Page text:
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Dressed for Success: Will the Met’s “McQueen” Inspire Cheap Knockoffs?

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Bummed by the “bumster”: A scene from “McQueen”

The Metropolitan Museum of Art has lately been boasting about the boffo box office for its recently concluded fashion retrospective, Alexander McQueen: Savage Beauty. Its exultant post-show press release announced that 661,509 attendees had made “McQueen” the eighth most popular show in the museum’s history.

I’ll leave it to Los Angelenos to say how they feel about the outsized attendance success of LA MOCA’s graffiti-intensive Art in the Streets exhibition, which also recently closed. As for the Met’s fashion extravaganza, the monstrous success and the disproportionate frenzy that this show provoked among otherwise sensible adults is astonishing and troubling. Two of my own friends confessed to me that they had withstood the lines and endured the gallery scrum during the final desperation-driven week of the three-month run.

People suddenly realized that this was their last chance to see the show-of-the-moment. But it’s not likely to be a show-for-the-ages, like the Number 1 hit on the Met’s Top 10 Countdown of popular shows, the King Tut extravaganza of 1978-79, or Number 5, “Origins of Impressionism,” 1994-95.

Success breeds imitation. The curse of “Savage Beauty” is that the very attributes that helped make this seductive display such a deservedly big draw could undermine the very qualities that traditional art audiences value most about museums—deeply informed interpretation and unobtrusive presentation, giving primacy to the works of art.

As demonstrated by my very early review and video (posted on CultureGrrl before the exhibition opened to the public and reposted on the Huffington Post ), I was second to none in my admiration for the late fashion designer’s darkly alluring (if mostly unwearable) garments, and, especially, for the ingenious installation’s coup de théâtre.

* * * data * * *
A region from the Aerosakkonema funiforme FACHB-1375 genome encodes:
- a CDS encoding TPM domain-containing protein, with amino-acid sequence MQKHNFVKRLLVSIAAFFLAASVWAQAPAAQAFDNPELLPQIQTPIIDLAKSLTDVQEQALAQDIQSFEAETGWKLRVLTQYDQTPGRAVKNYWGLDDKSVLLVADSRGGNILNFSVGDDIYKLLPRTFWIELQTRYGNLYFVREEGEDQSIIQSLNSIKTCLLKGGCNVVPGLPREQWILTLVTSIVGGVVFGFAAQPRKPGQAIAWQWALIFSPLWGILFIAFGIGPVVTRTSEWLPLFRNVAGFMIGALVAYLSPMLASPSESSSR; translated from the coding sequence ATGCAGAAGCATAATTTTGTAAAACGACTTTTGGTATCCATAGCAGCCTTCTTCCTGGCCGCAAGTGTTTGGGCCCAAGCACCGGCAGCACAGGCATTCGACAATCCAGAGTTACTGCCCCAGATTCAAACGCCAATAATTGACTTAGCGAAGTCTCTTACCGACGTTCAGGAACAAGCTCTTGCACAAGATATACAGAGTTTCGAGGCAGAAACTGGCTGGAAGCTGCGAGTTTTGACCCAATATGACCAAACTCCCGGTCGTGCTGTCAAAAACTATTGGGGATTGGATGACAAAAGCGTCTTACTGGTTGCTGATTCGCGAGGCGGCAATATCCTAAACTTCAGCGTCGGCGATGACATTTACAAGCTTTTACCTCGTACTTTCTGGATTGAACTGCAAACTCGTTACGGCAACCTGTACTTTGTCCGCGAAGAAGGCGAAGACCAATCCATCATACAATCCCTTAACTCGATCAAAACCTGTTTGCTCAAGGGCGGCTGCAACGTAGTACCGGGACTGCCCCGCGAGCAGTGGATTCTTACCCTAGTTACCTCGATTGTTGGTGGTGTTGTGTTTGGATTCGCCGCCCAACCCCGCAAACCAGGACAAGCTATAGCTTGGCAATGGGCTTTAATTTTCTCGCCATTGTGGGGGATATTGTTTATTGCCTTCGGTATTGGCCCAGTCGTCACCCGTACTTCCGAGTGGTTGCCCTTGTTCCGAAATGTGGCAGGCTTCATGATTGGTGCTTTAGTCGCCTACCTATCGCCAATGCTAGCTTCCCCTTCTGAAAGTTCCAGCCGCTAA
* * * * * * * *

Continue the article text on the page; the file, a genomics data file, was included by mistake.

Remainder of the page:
What worries me, though, about McQueen’s triumphant (but posthumous) reign is that the British designer may spawn a dynasty: The Met and other attendance-hungry institutions, dazzled by this flashy show’s stunning achievement, may be increasingly tempted to emphasize theatrics over serious purpose.

As a sample of curatorial scholarship, “McQueen” was what-not-to-wear. Its accompanying publication, according to the Met, sold “well over 100,000 copies.” But (as I previously wrote) this sumptuously illustrated book, with a macabre hologram on its cover, is one of the least erudite catalogues ever produced for a Met show. And while the introductory wall text for each section was illuminating, the individual object labels were disappointingly dim.

The Met’s previous director, Philippe de Montebello, frequently fretted over the possibility that today’s multimedia, multi-tasking generation might lack the patience and rapt concentration needed to appreciate the subtleties of objects that just stand there, motionless and mute. With its haunting projections, eerie audio, pirouetting mannequins and windblown fabrics, “McQueen” may considerably up the ante for sound, animation and atmospherics.

High attendance brings high revenues—not only from admissions (which were bolstered by a whopping $50 charge for those attending the show on Mondays), but also from retail sales. In the case of “McQueen,” the merchandise spinoffs included armadillo shoe ornaments, crystal skull paperweights and tartan purses, which, as the Met proudly informed us, “sold out several times and were repeatedly reordered.” Usually an admirable leader, the Met, triumphantly milking the McQueen cash cow for all it was worth, may now be pointing the way in the wrong direction.

One almost detects a note of regret in the Met’s farewell to its star attraction, which must now make way for less trendy fare. Its post-“McQueen” press release states: “The exhibition could not be extended further, because the galleries need to be turned over for the preparation of the exhibition “Wonder of the Age”: Master Painters of India, 1100-1900, which will open on Sept. 28.”

That chronologically arranged traveling loan exhibition of some 220 works from a variety of lenders will be “devoted to the connoisseurship of Indian painting,” according to its description. This sounds reassuringly like what we have come to expect from the Met. The show was organized not by the museum’s own experts, however, but by the Museum Rietberg, Zurich, where it is currently on view.

For a project of great breadth and scholarly ambition that is co-organized by the Met itself, we must await December’s The Renaissance Portrait from Donatello to Bellini, billed as “an unprecedented survey of the period [that] provide[s] new research and insight into the early history of portraiture.”

That’s my idea of a must-see at the Met—timeless masterpieces, animated by scholarly intelligence.

an ArtsJournal blog